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Preparing for Pesach by Delivering Boxes of Food and Love to Survivors

Volunteering and teaching and listening to Survivors is part of my spiritual preparation for the holidays.
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March 16, 2021
Pesach-Jewish easter. Feast in Passover. Matzah in gift leather chest with souvenir apples and rosesPhoto by flik47/Getty Images

This is a sacred time of year for me. I find great meaning in the weeks between Purim and Passover, not only because of the depth and richness of our traditions, but also because this is the season of my grandparents’ yahrzeits, the anniversaries of their deaths. Three out of my four grandparents’ yahrzeits fall between Purim and the end of Passover.

This annual cycle of yahrzeits, like studying the Torah itself, allows me time to reflect, remember and appreciate my grandparents each year. While they were loving, involved grandparents like others, there was a deeper meaning in their being. They were all Prevailers of the Shoah. They not only survived, they prevailed. They married again, moved to America, built families and passed down values that demanded responsibilities. When I looked in their eyes, I could always feel their love, warmth and optimistic hope for humanity, and I could always recognize that they had seen the darkest depths to which humanity could sink.

Growing up, every day was a Yom HaShoah of sorts. All of my grandparents’ friends were also Prevailers. My parents hosted Righteous Gentiles like Irene Opdyke in our home. They sat at our kitchen table and discussed their experiences during the Shoah. As a child, I heard about ghetto conditions, forest shootings and concentration camp experiences; I heard Opdyke explain how she gave herself as a mistress to a Nazi Officer in order to save Jews. And I thought all of this was normal. I believed that every Jewish child grew up with this kind of Sunday dinner conversation.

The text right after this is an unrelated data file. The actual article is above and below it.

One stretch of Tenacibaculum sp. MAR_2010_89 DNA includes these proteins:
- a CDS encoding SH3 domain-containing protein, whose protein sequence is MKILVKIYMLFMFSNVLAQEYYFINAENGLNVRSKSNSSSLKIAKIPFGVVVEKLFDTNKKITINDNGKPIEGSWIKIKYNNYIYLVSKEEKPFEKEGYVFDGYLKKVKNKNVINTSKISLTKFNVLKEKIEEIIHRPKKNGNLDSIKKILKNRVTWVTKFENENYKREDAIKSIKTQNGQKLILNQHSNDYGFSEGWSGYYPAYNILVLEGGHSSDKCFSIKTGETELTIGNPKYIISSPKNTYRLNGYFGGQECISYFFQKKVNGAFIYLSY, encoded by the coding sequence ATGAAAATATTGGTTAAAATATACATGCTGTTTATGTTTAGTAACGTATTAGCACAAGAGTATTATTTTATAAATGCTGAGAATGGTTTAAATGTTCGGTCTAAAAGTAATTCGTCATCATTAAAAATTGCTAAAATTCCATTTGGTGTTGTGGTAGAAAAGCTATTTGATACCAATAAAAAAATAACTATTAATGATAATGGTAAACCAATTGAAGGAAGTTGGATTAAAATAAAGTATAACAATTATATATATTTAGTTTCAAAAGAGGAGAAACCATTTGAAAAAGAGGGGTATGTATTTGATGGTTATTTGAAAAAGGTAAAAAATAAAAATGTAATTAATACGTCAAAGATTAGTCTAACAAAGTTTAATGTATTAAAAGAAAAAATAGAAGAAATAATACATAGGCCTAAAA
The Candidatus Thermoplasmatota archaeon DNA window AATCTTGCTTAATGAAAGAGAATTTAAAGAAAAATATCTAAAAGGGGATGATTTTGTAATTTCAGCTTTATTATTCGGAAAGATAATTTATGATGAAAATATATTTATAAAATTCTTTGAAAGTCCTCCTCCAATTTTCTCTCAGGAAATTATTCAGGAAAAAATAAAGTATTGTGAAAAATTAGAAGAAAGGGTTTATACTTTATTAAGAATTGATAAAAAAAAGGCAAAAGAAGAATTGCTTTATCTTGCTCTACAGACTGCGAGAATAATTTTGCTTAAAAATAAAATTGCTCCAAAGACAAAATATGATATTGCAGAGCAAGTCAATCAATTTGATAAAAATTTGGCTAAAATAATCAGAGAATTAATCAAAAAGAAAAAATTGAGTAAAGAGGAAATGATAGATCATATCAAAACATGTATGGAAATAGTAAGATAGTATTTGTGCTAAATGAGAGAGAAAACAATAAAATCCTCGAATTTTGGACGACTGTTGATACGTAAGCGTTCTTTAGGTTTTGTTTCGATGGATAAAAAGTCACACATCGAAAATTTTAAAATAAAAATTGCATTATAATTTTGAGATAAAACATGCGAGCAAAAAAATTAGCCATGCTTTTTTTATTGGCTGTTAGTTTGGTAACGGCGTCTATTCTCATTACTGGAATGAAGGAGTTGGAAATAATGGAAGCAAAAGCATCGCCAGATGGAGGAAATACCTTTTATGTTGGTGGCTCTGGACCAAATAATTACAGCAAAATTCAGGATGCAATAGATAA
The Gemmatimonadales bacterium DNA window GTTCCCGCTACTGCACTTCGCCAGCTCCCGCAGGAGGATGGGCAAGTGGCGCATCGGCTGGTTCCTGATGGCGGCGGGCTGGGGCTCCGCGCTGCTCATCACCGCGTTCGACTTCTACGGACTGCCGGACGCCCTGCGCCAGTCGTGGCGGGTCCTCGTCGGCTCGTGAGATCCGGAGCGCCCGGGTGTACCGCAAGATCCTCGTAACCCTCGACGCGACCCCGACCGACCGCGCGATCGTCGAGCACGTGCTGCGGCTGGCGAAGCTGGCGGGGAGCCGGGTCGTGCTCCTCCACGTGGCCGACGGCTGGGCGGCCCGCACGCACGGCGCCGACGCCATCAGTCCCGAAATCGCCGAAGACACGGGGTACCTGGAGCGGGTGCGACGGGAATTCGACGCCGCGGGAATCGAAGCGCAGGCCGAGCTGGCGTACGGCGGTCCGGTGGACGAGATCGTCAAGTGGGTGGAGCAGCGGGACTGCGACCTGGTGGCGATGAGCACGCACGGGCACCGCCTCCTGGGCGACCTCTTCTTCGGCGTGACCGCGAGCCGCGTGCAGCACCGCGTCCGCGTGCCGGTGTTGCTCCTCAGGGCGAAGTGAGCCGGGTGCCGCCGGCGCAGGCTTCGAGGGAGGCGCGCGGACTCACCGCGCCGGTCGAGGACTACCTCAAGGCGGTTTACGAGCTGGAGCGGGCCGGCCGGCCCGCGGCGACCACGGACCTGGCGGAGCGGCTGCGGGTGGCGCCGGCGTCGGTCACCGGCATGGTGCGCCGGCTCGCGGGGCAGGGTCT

I have always felt personally responsible, along with my siblings and my cousins, to actively remember my grandparents and the approximately 200 members of my family who were murdered in the Shoah by Nazis and other Europeans. If you knew my grandparents, you would feel responsible as well.

I have talked about this many times at my congregation, Adat Shalom. In 2019, a favorite congregant, Eveline Ginzburg, asked me if I’d like to get involved with Café Europa. As one of the many branches of Jewish Family Service of LA, Café Europa offers supportive services and social connection to survivors of the Holocaust. There are approximately 125 Survivors remaining in Los Angeles who rely on Café Europa.

I began volunteering a couple of years ago. I have now spoken and blown Shofar at High Holiday programming before Rosh Hashanah and hosted a Yom HaShoah Program at my shul two years ago, in which we welcomed Violins of Hope to perform as well. For me, volunteering and teaching and listening to Survivors is part of my spiritual preparation for the holidays. Holding Prevailers’ hands and listening to the stories of their survival — and, of course, hearing about the incredible successes of their children and grandchildren — is like returning home. It feels familiar and warm, and meaningful and worthy.